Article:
Log in

  • Home
  • Iron Sights: by Bill McLeod

Iron Sights: by Bill McLeod

06/08/2021 7:01 PM | Bob McMillan (Administrator)

When we were kids we were taught that open sights were very fast to use, much quicker than a scope, and actually ideal for “bush” shooting. The pundits claimed that scopes were fine for open country and long ranges but iron sights were easier to use in the bush and more durable than scopes. I used open sights for my early deer hunting and they were fine.

Then I got a good scope and found it to be noticeably superior to the open sights. I used scopes exclusively till I went to work in the Manganuiohau. There I found the frequently wet foliage or,  heaven forbid,  rain or snow, coated the lenses of my scope with water. I had tried several methods of keeping the lenses free of water. Scope caps were next to useless. The best system was to cut a fifty mil wide strip from a car inner tube and stretch it over the lenses like a big rubber band. Even this had its drawbacks. The first time you took it off the scope, water got all over it and, when you reinstalled it, the water trapped inside the band migrated onto the lenses making them blurry. I gave up the scope eventually and installed my backup aperture sight. That cured the water problem, you could just blow the offending moisture off the sight. I didn’t feel at all disadvantaged with that setup in those conditions but I found the low light in the bush made open sights very difficult to see. I found the open sights distinctly slower to use than a scope would have been.

The other problem with the open sights was it was more difficult to correctly identify your target. A flicker of movement could be a deer or it could be a flicker of movement. I found myself taking extra time in making sure that it was a deer and then more time again to align my sights on the deer's vitals. In other parts of the Urewera I was far more comfortable with a scope.

The open sights on my 30-30 were fine in open country of the South Island up to the effective range of the combination, about 150 yards.

The next time I used open sights was while hunting wild cattle on horseback. For continuous carry on a horse any rifle is a real pain. If you sling it over your shoulder it tries to break your back and kidneys, weaving your way through dense scrub is a recipe for disaster, and mounting and dismounting is awkward. The rifle should be in a scabbard. A local horseman, Kingi Neho, showed me his rig copied from the NZ cavalry of the South African war and WW1. The scabbard is tied to a D up near the pommel and straight down to the girth in front of the right knee. A scoped rifle simply doesn’t fit onto your horse when carried this way and I was concerned that there was a possibility of bending the scope which could result in a miss. That was unacceptable when you considered the potential for things to go pear shaped when tackling wild bulls. So back to the trusty Sako aperture which was built rock solid.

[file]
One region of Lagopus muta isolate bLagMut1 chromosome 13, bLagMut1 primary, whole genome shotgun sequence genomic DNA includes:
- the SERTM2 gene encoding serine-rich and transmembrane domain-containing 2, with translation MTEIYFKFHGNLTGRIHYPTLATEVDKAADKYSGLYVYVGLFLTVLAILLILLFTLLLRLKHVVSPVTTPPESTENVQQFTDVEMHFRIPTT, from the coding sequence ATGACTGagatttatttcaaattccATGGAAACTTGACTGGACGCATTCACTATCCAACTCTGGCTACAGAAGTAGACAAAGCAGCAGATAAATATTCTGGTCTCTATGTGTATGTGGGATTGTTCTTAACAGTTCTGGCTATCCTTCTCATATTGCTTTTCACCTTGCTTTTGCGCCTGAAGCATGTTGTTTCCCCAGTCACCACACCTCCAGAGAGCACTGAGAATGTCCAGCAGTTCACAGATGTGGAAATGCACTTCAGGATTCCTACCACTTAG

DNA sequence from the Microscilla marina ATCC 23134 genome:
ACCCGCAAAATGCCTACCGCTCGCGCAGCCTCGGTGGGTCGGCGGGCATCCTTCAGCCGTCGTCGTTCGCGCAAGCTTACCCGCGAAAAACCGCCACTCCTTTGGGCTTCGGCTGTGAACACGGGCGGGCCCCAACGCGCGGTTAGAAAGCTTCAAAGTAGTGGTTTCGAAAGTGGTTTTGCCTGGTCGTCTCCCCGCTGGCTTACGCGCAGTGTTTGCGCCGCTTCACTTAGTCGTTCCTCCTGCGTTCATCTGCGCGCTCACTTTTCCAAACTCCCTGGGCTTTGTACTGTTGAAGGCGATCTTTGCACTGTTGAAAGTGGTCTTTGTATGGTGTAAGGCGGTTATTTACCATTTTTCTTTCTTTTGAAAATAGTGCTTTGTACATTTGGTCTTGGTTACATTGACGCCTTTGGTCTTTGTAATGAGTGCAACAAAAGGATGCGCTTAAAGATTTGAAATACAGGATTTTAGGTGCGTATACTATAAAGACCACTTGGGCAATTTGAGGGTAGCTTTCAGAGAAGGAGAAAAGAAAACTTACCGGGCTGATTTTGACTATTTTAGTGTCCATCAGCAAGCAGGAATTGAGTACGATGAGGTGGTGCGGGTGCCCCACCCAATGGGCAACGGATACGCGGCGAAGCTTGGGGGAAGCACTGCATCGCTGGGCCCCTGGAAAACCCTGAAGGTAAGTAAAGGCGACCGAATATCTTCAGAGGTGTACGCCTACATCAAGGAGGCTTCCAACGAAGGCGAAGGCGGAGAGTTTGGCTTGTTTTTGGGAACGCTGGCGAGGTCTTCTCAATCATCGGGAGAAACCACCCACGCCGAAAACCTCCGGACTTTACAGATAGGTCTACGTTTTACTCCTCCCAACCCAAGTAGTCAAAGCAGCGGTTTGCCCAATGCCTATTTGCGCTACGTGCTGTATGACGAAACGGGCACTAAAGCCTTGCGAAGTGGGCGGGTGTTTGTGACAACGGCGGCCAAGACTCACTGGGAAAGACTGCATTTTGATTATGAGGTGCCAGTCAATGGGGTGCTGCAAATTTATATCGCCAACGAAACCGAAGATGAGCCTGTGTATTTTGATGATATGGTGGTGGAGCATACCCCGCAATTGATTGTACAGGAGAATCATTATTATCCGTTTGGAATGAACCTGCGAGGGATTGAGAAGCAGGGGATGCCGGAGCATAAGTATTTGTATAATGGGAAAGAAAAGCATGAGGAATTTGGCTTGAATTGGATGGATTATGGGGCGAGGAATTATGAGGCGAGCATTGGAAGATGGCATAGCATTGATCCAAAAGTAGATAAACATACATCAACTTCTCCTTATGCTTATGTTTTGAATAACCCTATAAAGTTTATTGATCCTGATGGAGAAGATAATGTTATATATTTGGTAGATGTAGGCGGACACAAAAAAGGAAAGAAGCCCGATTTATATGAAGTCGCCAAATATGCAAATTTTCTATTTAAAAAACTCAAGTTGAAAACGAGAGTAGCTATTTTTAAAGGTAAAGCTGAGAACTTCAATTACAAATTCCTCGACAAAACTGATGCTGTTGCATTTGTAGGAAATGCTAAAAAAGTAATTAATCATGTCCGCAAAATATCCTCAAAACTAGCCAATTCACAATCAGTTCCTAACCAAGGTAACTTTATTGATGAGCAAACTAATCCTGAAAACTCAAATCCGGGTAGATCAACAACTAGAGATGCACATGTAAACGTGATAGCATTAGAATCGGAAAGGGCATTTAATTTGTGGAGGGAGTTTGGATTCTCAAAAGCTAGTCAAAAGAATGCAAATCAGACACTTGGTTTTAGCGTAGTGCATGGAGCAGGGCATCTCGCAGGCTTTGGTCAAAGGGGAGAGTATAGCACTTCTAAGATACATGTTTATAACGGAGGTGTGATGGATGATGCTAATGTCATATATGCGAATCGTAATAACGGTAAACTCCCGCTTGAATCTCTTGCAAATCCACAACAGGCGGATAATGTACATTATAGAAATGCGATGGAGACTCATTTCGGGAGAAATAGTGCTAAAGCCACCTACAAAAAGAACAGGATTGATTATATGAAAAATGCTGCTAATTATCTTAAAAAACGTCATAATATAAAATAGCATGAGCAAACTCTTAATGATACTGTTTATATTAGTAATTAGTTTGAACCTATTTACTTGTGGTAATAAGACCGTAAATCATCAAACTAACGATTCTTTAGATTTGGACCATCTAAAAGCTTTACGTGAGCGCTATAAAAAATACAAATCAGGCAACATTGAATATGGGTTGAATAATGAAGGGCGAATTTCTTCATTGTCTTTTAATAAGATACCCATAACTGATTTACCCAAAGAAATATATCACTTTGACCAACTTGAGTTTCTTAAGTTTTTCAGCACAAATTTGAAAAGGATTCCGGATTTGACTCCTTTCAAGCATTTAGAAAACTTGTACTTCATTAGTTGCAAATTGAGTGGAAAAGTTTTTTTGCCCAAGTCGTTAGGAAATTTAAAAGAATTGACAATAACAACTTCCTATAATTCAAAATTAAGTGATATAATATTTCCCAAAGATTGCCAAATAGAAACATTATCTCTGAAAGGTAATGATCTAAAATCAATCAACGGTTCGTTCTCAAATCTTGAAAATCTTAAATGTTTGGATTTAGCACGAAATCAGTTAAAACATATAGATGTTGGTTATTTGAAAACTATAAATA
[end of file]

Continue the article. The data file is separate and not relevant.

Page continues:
Another consideration was when making your shot you needed to be totally aware of what was going on around your intended target. Dogs or musterers may be where you didn’t expect them, you were on the trigger so you were responsible. The owner of the cattle, Uncle Nuk, was very relieved that I took over shooting duties from him. 

The question of durability of a scope versus iron sights is an interesting one. The only scope failure I can recall was on my brother-in-law’s rifle while we were hunting in the Kaipo. The early model invariably fogged up so I gave him my rifle and used his one after taking the offending scope off.  Fortunately, the rifle was fitted with the original open sights. We both got a deer that trip. 

  I’ve had the iron sights fail once. I had a job out at North Cape. I tried to avoid carrying a rifle while at work but this time I needed it for another job so I had my 30-30 along. Finished the job so started back for my vehicle.  I had had a report of a cannabis cultivator staying at a derelict dwelling at Tokotoko. I decided to look for any sign of occupation on my way home. As I climbed down a steep kikuyu grass slope I slipped and dropped my rifle. It landed on a rock. Checking it, I noticed that the arm of the Lyman aperture sight had been bent down till it touched the receiver. I was in a bit of a pickle. I don’t like having a rifle when talking to people, I’ve had things get very tense in those situations, but now I had a rifle which may be useless to me. I couldn’t just abandon the rifle.  I was very thankful that there was no one in occupation at the time.

Open sights certainly have their place but I would far prefer to see hunters using scopes on their rifles because the magnification helps significantly in identifying your target.

One caveat  here. I hear some people comment that scopes can be used in low light, morning or evening. I have real difficulty accepting this as a virtue. I think that when the light gets low enough for you to need extra assistance in identifying whether something you see is either a person or a deer then it’s time to question your wisdom in taking a shot. While the animal may be plain enough, can you be sure there is no person in the vicinity?  I have come back to camp often enough in the dark or semi dark and know the feeling that I hope no one is out for a last minute shot; everyone should be back in camp by now having their dinner.

Powered by Wild Apricot Membership Software